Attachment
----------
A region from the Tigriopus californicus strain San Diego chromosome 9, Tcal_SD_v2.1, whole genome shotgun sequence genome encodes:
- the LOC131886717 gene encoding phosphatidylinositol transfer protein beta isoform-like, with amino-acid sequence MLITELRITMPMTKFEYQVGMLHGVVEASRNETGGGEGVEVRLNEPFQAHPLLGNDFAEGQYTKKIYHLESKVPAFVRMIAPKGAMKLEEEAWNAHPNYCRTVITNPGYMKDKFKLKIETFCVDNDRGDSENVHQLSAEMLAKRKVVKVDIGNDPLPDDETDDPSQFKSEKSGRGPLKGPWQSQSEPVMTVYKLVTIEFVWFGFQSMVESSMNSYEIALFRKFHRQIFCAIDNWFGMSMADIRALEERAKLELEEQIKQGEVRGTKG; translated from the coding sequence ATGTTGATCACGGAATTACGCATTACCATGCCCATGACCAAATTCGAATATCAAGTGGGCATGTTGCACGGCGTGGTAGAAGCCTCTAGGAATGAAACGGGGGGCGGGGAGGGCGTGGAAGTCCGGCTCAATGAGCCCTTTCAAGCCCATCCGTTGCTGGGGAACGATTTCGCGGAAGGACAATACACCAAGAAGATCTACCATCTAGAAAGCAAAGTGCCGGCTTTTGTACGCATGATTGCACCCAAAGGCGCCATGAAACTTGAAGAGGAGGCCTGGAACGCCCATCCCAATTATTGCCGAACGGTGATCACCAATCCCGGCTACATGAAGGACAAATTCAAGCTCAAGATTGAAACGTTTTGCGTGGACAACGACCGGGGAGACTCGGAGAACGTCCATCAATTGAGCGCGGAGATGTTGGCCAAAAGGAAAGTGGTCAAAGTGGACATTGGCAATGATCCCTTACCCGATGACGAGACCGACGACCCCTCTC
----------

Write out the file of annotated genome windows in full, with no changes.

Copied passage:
A region from the Tigriopus californicus strain San Diego chromosome 9, Tcal_SD_v2.1, whole genome shotgun sequence genome encodes:
- the LOC131886717 gene encoding phosphatidylinositol transfer protein beta isoform-like, with amino-acid sequence MLITELRITMPMTKFEYQVGMLHGVVEASRNETGGGEGVEVRLNEPFQAHPLLGNDFAEGQYTKKIYHLESKVPAFVRMIAPKGAMKLEEEAWNAHPNYCRTVITNPGYMKDKFKLKIETFCVDNDRGDSENVHQLSAEMLAKRKVVKVDIGNDPLPDDETDDPSQFKSEKSGRGPLKGPWQSQSEPVMTVYKLVTIEFVWFGFQSMVESSMNSYEIALFRKFHRQIFCAIDNWFGMSMADIRALEERAKLELEEQIKQGEVRGTKG; translated from the coding sequence ATGTTGATCACGGAATTACGCATTACCATGCCCATGACCAAATTCGAATATCAAGTGGGCATGTTGCACGGCGTGGTAGAAGCCTCTAGGAATGAAACGGGGGGCGGGGAGGGCGTGGAAGTCCGGCTCAATGAGCCCTTTCAAGCCCATCCGTTGCTGGGGAACGATTTCGCGGAAGGACAATACACCAAGAAGATCTACCATCTAGAAAGCAAAGTGCCGGCTTTTGTACGCATGATTGCACCCAAAGGCGCCATGAAACTTGAAGAGGAGGCCTGGAACGCCCATCCCAATTATTGCCGAACGGTGATCACCAATCCCGGCTACATGAAGGACAAATTCAAGCTCAAGATTGAAACGTTTTGCGTGGACAACGACCGGGGAGACTCGGAGAACGTCCATCAATTGAGCGCGGAGATGTTGGCCAAAAGGAAAGTGGTCAAAGTGGACATTGGCAATGATCCCTTACCCGATGACGAGACCGACGACCCCTCTC